Friday, 2 May 2014

CSS Designs - Buttons to wow your user's experience

Here are some very simple and good looking button designs that you can use to match with the layout of your website.

Flat Button

HTML-
<input type="button" id="flat" value="Flat Button" />

CSS-
#flat{
padding: 10px 60px;
border: none;
background-color: #00A0B1;
color: #fff;
}

Round Button

HTML-
<input type="button" id="round" value="Round Button" />

CSS-
#round{
padding:10px 60px;
border:none;
background-color: #643EBF;
color: #fff;
border-radius: 8px;
}

Ellipses Button

HTML-
<input type="button" id="ellipses" value="Ellipses Button" />

CSS-
#ellipses{
padding: 20px 60px;
border: none;
background-color: #2E8DEF;
color: #fff;
border-radius:50%;
}

Circle Button

HTML-
<input type="button" id="circle" value="Circle Button" />

CSS-
#circle{
width:100px;
height:100px;
border:none;
background-color: #A700AE;
color: #fff;
border-radius:50%;
}

Shadow Button

HTML-
<input type="button" id="shadow" value="Shadow Button" />

CSS-
#shadow{
padding: 10px 60px;
border:none;
background-color: #BF1E4B;
color: #fff;
box-shadow: 2px 2px 5px black;
}

Text Shadow Button

HTML-
<input type="button" id="textshadow" value="Text Shadow Button" />

CSS-
#textshadow{
padding: 10px 60px;
border:none;
background-color: #DC572E;
color: #fff;
text-shadow: 2px 2px 2px black;
}

Embedded Text Button

HTML-
<input type="button" id="embedded" value="Embedded Text Button" />

CSS-
#embedded{
padding: 10px 50px;
border: none;
background-color: rgba(0,0,0,0.3);
color: rgba(0,0,0,0.7);
font-weight: bold;
text-shadow: 0 1px 1px whitesmoke;
}

Combining All

HTML-
<input type="button" id="btn" value="Button" />

CSS-
#btn{
padding: 10px 60px;
border: none;
background-color: #0A5BC4;
color: #fff;
letter-spacing:1px;
text-shadow: 1px 1px 2px black;
box-shadow: 0 0 3px black;
}

Thursday, 13 March 2014

Difference between SelectedIndex, SelectedValue and SelectedItem in ASP.NET

Controls that uses Collections to store data usually have these three properties. Example of these controls are ListBox, Dropdown, RadioButtionList and CheckBoxList. I have seen that alot of people gets confused with these three properties like how and where to use them.
Each of above controls holds two kinds of data. One is DataValueField and other is DataTextField. DataValueField is something that is not shown to user. DataTextField is shown to the user.

SelectedIndex-
SelectedIndex property always returns the index of selected item in the control. Index always starts from 0. The first item in the control has 0 index and second item has 1 index and so on.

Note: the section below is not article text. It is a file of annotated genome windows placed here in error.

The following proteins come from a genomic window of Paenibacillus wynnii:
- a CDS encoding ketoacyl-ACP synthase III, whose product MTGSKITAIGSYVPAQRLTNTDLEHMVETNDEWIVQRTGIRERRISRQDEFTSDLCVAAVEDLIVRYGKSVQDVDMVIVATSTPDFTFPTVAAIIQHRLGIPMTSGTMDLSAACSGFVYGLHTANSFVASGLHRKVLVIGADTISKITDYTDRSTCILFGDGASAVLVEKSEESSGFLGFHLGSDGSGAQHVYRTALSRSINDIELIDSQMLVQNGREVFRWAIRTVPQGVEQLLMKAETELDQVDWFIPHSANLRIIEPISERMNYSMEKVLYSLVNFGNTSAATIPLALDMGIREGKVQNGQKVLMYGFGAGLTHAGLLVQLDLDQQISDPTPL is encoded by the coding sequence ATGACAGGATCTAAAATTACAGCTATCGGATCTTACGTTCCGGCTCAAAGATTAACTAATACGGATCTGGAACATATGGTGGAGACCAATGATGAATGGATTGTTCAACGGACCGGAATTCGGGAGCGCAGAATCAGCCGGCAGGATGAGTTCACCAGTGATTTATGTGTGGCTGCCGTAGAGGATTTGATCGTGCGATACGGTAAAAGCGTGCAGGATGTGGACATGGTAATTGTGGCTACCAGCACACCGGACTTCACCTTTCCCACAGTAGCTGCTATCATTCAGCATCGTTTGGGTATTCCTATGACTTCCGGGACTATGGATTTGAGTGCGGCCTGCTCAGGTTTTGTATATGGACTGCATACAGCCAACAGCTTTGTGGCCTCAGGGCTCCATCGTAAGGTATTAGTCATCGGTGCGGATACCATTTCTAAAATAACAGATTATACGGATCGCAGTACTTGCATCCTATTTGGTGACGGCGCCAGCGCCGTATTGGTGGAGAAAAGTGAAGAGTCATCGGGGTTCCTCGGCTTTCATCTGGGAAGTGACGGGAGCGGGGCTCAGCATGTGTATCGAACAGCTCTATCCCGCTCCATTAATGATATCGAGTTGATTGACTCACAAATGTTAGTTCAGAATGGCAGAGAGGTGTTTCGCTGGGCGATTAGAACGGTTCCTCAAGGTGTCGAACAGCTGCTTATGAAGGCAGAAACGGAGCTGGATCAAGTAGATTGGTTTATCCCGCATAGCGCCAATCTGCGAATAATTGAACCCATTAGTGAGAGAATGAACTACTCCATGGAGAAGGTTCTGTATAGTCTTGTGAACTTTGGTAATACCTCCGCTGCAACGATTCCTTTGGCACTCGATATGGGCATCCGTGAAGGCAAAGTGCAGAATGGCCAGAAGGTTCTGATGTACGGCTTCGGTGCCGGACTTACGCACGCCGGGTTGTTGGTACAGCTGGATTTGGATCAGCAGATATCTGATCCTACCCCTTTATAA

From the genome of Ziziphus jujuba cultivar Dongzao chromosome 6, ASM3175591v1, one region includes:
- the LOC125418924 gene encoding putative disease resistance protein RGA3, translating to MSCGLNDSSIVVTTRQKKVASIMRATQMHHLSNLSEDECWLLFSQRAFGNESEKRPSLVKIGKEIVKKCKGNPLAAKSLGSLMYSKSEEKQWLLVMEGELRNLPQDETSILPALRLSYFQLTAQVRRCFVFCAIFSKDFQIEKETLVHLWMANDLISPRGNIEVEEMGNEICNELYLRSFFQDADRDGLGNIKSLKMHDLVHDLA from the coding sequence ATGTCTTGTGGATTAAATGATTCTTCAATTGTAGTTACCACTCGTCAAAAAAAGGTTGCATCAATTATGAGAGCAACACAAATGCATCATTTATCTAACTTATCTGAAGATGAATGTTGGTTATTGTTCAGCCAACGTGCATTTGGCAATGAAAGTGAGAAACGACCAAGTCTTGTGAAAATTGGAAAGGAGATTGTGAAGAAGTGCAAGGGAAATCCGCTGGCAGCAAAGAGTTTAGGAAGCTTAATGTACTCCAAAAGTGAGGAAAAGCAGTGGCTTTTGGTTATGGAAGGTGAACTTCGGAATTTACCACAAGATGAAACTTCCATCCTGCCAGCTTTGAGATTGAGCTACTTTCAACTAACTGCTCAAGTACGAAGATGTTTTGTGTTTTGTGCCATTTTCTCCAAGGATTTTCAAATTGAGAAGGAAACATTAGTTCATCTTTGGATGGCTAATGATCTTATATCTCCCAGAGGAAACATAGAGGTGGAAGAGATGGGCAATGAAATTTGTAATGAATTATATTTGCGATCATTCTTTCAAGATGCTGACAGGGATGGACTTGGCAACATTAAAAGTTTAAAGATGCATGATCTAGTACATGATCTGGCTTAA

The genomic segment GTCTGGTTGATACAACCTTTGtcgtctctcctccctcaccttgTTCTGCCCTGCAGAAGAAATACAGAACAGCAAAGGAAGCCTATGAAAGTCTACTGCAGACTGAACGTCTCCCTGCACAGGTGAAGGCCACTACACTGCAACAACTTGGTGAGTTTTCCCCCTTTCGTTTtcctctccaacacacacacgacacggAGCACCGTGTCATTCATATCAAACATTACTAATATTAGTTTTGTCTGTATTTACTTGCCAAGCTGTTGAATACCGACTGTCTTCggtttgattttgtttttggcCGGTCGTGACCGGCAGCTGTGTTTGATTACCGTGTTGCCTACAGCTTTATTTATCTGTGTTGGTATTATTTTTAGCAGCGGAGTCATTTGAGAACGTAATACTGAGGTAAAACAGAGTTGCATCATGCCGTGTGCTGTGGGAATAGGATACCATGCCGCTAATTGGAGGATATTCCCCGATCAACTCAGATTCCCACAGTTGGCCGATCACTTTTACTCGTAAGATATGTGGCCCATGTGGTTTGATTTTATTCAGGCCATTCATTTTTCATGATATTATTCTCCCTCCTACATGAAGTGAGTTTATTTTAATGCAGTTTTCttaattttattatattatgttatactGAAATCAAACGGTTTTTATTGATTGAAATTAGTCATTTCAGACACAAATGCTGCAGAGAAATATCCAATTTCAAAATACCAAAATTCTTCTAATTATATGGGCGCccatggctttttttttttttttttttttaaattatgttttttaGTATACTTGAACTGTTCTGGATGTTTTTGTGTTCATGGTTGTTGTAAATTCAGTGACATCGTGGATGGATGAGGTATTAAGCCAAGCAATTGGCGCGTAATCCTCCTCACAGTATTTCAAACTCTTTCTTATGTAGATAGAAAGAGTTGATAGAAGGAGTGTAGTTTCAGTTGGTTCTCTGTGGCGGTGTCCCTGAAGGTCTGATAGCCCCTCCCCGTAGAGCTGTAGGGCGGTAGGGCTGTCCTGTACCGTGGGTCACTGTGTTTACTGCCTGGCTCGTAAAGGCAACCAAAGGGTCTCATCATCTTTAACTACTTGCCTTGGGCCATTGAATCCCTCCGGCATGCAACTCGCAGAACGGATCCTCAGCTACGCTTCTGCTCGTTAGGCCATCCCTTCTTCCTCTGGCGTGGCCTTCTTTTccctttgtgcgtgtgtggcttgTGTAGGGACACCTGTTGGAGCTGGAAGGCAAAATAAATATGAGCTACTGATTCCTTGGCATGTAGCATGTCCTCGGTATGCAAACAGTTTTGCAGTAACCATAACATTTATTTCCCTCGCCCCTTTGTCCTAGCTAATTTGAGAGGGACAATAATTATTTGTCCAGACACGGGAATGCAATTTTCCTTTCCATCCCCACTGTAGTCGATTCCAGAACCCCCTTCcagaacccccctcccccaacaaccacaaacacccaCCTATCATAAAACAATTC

SelectedValue-
Well, this is the property with which people are confused the most. Most of them thinks that SelectedValue property returns the text of the item we have selected. Yes it returns the text BUT only when you have not specified the value separately. The value in these controls is something which is not shown to the user.
Let's take an example, you are adding items into ListBox1 dynamically like-

ListBox1.Items.Add("iknowledgeboy");

When you do like this then the text and value of this item becomes "iknowledgeboy". So, when you say-

ListBox1.SelectValue; 

then you get "iknowledgeboy" for sure. BUT when you are binding your ListBox1 with Database then you need to specify DataTextField and which is DataValueField of ListBox1. At that time, the value of each item in ListBox1 or Dropdown or CheckBoxList or RadioButtonList is usually integer. So, then if you say-

ListBox1.SelectedValue; 

then you won't get the text that you are seeing rather you will get that integer value.

SelectedItem-
It is best method of retrieving the text as well as value. SelectedItem property helps us to get both Text and Value. The problem that people face with this property is they just simply writes-

ListBox1.SeletedItem;

Well, this will give you error for sure. Because it not returning you the text but it is returning you the ListItem. So, if you want to get the text of selected item then you have to write it like this-

ListBox1.SelectItem.Text;

and to get the value of same you have to write-

ListBox1.SelectItem.Value;

This is how SelectedItem works.
Hope you find this usefull.

Thursday, 6 March 2014

Creating Thumbnail Image by keeping Aspect Ratio using C#

I am using a large picture (High Resolution) and then I will create its thumbnail.

Suppose that I need a thumbnail whose width should be maximum 200px. Now, while creating a thumbnail of a large image we also need to provide its height. So, how do we get to know about its height by keeping its aspect ratio also. Well, it can be achieved using very simple mathematical equation.

Lets do all this by writing code. I am doing this on a click of a button.

protected void Button1_Click(object sender, EventArgs e)
{
    //----------        Getting the Image File
    System.Drawing.Image img = System.Drawing.Image.FromFile(Server.MapPath("~/profile/Avatar.jpg"));
     
    //----------        Getting Size of Original Image
    double imgHeight = img.Size.Height;
    double imgWidth = img.Size.Width;

    //----------        Getting Decreased Size
    double x = imgWidth / 200;
    int newWidth = Convert.ToInt32(imgWidth / x);
    int newHeight = Convert.ToInt32(imgHeight / x);

    //----------        Creating Small Image
    System.Drawing.Image.GetThumbnailImageAbort myCallback = new System.Drawing.Image.GetThumbnailImageAbort(ThumbnailCallback);
    System.Drawing.Image myThumbnail = img.GetThumbnailImage(newWidth, newHeight, myCallback, IntPtr.Zero);

    //----------        Saving Image
    myThumbnail.Save(Server.MapPath("~/profile/NewImage.jpg"));
}
public bool ThumbnailCallback()
{
    return false;
}
Original Image

Thumbnail Image